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“So, I answered the door. The police officer was… very nice. He explained to me that he was coming to address an issue with my son’s school,” the mother told Fox Baltimore. “And then explained to me that he was here to search for weapons, in my home. And I consented to let him in. And then I, unfortunately, stood there and watched police officers enter my 11-year-old son’s bedroom.”
“The officers that responded were appalled at the call and even commended the set-up that my son has for his toys and commended him also on his respect and understanding of the BB guns,” Sperry wrote on Facebook.
School is not the general public. School is supposed to be communication between student and teacher for the sole purpose of instruction.
I said it once and I will say it again: there is a strong likelihood that, were this done to my child, I would hunt the teacher down like a mangy rabid dog and exterminate him/her.
It is not open for discussion. Try to hurt my kids and it doesn't matter if one is a man, a woman, an alien from Mars, or a damn grizzly bear. That threat will be exterminated. Period. At the cost of my own life if need be.
But school is "public," not private.
I mean, if premeditated murder is your thing, sure.
No. School cannot be considered a public arena, because the law mandates participation of children.
One cannot be forced to arbitrarily surrender their privacy by law.
Protecting my family is my thing.
Maybe this will help you to understand so you do not step on the wrong toes someday:
They are not a public "arena", but they are public schools for a reason. The SCOTUS has ruled that Constitutional rights apply to students in school, so it stands to reason there is no reasonable expectation of privacy, by default.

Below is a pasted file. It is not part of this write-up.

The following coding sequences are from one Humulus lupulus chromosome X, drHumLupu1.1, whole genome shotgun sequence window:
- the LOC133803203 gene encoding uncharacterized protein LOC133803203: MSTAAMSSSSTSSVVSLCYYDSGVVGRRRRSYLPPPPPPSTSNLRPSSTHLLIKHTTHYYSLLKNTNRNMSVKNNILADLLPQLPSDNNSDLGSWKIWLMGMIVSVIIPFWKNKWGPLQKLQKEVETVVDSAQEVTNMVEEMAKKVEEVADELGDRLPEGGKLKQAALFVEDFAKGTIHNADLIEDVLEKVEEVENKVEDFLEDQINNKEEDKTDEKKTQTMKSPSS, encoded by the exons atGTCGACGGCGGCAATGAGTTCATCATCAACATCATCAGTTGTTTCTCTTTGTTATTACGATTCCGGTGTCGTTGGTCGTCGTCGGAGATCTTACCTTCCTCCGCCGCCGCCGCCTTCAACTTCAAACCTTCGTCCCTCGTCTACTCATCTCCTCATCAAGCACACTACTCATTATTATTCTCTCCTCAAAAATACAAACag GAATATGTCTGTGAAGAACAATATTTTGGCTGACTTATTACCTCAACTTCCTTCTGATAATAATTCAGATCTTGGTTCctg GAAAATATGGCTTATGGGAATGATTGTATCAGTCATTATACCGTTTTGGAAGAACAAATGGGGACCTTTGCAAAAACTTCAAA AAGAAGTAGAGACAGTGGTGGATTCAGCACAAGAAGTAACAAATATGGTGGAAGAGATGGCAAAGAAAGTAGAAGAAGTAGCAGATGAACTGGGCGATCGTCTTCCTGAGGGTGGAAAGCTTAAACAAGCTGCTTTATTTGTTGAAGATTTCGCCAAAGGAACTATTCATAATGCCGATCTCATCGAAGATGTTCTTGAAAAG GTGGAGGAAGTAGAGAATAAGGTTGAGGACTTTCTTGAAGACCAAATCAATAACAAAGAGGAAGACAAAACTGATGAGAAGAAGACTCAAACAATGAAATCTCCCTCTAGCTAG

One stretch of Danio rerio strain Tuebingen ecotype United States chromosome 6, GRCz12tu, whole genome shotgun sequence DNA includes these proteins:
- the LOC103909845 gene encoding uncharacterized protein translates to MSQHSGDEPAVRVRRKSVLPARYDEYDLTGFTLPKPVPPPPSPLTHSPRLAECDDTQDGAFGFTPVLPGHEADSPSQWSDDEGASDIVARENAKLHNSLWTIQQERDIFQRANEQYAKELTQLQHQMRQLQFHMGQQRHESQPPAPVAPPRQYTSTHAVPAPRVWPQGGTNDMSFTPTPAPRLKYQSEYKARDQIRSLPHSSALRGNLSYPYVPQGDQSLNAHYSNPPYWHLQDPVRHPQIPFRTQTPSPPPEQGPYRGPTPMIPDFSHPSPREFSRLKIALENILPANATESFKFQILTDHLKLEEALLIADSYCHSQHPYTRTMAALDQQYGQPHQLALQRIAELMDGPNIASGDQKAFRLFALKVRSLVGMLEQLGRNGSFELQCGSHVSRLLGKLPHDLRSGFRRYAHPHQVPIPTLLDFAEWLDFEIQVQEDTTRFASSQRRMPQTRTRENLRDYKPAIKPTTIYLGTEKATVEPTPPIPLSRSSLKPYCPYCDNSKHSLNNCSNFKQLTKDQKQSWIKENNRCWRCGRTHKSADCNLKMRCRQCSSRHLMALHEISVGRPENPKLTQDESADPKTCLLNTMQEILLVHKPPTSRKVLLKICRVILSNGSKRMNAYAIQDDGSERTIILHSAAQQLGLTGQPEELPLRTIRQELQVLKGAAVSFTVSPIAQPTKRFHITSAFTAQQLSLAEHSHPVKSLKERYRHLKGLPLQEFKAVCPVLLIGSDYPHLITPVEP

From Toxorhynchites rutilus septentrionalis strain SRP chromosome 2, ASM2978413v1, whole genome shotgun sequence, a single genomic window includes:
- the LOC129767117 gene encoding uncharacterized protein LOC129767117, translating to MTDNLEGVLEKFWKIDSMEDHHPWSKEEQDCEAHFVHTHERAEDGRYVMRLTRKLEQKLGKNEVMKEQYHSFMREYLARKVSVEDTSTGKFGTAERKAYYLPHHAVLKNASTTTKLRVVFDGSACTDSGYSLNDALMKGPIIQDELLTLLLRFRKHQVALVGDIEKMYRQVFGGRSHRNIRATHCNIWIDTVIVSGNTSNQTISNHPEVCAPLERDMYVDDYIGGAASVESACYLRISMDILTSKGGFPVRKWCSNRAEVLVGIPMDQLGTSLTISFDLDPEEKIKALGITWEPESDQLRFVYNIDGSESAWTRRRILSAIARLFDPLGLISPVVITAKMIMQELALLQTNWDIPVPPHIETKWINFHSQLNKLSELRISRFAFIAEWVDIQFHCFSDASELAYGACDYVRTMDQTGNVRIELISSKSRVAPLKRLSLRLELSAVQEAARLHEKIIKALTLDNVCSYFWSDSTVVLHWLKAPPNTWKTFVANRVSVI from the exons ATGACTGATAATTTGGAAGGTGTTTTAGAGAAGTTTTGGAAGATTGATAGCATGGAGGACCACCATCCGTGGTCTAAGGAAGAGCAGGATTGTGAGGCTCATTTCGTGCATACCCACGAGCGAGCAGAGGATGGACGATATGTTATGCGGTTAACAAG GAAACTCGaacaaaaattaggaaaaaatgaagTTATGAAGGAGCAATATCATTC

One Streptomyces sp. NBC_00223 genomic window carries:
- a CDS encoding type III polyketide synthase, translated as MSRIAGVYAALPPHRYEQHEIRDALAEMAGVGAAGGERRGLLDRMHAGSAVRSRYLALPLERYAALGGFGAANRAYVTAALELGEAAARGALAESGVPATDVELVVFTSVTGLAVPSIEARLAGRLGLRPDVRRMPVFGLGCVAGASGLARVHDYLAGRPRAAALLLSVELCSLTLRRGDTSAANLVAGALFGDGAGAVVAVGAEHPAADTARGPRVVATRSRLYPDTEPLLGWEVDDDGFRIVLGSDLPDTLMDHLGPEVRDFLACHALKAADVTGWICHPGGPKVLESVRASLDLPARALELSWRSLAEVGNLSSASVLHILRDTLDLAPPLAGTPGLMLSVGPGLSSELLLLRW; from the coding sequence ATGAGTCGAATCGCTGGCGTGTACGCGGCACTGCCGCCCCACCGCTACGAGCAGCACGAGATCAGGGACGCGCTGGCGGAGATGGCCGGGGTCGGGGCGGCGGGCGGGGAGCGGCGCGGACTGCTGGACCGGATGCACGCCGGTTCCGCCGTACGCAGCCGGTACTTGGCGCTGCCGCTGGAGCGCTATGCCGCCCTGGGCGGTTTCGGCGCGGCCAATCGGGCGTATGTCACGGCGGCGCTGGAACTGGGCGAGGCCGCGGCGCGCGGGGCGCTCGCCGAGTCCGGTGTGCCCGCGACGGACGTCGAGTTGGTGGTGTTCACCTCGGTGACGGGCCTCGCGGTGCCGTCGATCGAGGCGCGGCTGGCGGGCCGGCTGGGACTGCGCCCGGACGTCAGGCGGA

Expectation of privacy does not extend to displays that are open or viewable to the public, even on one's own property.
See my previous response. It doesn't give you the right...
That is the crux of the argument. Do you think a schoolteacher should be able to inspect your home at will and determine what items you may or may not own?
No one has the right to take personal photos of a child in their home without express permission. No one.
Even in a publicly-streamed display, the streamer retains ownership of the material streamed.
I have to ask this: are you in favor of people taking screenshots of your home without letting you know
originally posted by: RainbowPhoenix
Well looks like people need to set up cordoned off cubicles as a work station so they can’t see anything outside of that cube. Don’t make sh** like this easy for them.
There is a Constitutional right to privacy
I get the counter argument, but life has taught me that being open and cooperative generally, leads to the best outcome.
They are not a public "arena", but they are public schools for a reason. The SCOTUS has ruled that Constitutional rights apply to students in school. It stands to reason there is no reasonable expectation of privacy, by default, in public broadcast.
The teacher saw a broadcast and was concerned, not knowing who owned it or what it was.
they do not have any right to determine what is and isn't acceptable IN MY HOME but can only request certain things not be VISIBLE to other students which is a fair request.